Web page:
Black Witch Moth

Ascalapha odorata (Linnaeus, 1758)

Life Cycle Photographs & Rearing Note

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Return to Texas Entomology - Compiled by Mike Quinn

Photos not to scale

Black Witch Moth - Ova

(eggs, larvae were reared to third instar on Acacia)

Columbus, Franklin County, Ohio
( Steven C. Passoa)


Black Witch Moth - Larva

Bentsen-RGV State Park
Mission, Hidalgo County, Texas
October 2006 (Joshua S. Rose)


Black Witch Moth - Larva

on Blackbrush Acacia - Acacia rigidula

Falcon Heights, Starr County, Texas
October 10, 2006 (Berry Nall)


Black Witch Moth - Larva

 Mission, Hidalgo County, Texas
October 4, 2007 (Jan Dauphin)


Black Witch Moth - Larva

The full grown larva reached a size of around 9cm 

Rio de Janeiro, Brazil
March 30, 2008 (Nick Percival)


Black Witch Moth - Pupa

The pupa is about 4cm long

Rio de Janeiro, Brazil
April 1, 2008 (Nick Percival)


Black Witch Moth - Male and Female

(note the female's white median stripe)

El Cielo Biosphere Reserve, 
Gomez Farias, Tamaulipas, Mexico
June 29, 1993 (M Quinn)

Rearing Note

I am an amateur entomologist in my spare time, and I have been living in Rio for six months now. We have noticed huge dark crepuscular moths or butterflies several times in garden and once in the house, and eventually caught one at light in February. It appeared to be female so I put it in a net cage to see if it would produce any ova, and it laid around 80 over two nights. The eggs were small for such a large moth, about 1mm in diameter and grey in colour. They were loosely attached to the netting and easily collected in a plastic box. They were laid 22 and 23 Feb and started to hatch after only five days on 27 Feb. Unfortunately this was mid-week, and I struggled to find anything that they would eat in the time I had available after work. Your list of foodplants is a great deal more comprehensive than my knowledge of Brazilian trees! I tried a number of things that looked leguminous, to no avail. For the record they refused Cassia and Mango. I eventually managed to purchase a small acacia (not sure of the species) on 1 March, but only managed to establish one larva.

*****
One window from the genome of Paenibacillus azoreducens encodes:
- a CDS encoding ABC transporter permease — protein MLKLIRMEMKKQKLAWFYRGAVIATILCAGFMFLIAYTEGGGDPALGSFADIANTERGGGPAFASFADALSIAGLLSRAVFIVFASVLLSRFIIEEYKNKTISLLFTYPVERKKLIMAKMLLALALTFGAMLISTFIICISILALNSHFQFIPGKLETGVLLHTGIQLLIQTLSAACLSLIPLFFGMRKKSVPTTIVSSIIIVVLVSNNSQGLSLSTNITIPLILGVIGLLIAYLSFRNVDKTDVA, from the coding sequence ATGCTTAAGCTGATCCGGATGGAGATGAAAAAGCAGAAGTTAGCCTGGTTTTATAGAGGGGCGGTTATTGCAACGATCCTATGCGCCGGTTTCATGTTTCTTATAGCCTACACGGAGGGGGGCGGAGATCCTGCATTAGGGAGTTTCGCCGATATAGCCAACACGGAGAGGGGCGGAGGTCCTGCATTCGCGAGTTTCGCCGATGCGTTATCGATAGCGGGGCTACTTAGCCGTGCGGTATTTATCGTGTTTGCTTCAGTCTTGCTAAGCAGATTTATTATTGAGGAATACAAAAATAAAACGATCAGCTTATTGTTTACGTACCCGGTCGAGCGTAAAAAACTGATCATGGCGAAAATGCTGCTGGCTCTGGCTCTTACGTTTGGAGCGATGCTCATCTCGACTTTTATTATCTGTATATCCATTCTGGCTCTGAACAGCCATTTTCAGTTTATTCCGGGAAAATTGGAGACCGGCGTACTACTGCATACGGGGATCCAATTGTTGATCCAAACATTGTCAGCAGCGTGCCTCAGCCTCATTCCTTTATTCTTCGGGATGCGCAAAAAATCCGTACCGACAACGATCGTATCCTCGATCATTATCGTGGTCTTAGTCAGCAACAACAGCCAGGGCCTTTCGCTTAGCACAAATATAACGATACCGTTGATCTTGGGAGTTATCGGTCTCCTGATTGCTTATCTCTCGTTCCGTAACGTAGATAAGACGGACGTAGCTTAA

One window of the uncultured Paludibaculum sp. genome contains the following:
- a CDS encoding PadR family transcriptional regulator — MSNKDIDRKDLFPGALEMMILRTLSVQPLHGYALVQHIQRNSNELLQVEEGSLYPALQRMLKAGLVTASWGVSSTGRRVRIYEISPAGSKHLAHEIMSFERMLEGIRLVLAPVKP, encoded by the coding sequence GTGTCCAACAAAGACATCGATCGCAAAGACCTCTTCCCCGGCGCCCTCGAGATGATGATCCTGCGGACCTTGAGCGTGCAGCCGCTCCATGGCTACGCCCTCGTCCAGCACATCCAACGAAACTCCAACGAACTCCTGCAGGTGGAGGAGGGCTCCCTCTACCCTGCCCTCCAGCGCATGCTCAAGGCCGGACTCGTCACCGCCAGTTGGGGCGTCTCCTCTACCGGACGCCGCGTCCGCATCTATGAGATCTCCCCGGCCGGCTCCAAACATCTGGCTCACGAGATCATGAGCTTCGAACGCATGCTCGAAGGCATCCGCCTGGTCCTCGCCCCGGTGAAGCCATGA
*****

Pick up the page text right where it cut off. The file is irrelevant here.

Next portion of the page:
When newly hatched the larvae were threadlike loopers about 5mm long, and amazingly fast - they were very difficult to control. I kept the survivor outside (temperatures of 25-35 degrees C) sleeved on the foodplant. The full grown larva reached a size of around 9cm. It had regained the use of its middle sets of claspers and no longer moved like a looper, and was rather tapered at each end. It spent the day hiding at the base of the sleeve and emerged to feed at night, and pupated in a rough cocoon in the folds at the base of the sleeve on 1 April after 33 days.

The pupa is smooth and dark brown, about 4cm long; I would describe it as of rather typical noctuid appearance.

Nick Percival 
Rio de Janeiro
April 06, 2008

26 Apr 2008 Mike Quinn / / Texas Entomology / Texas Leps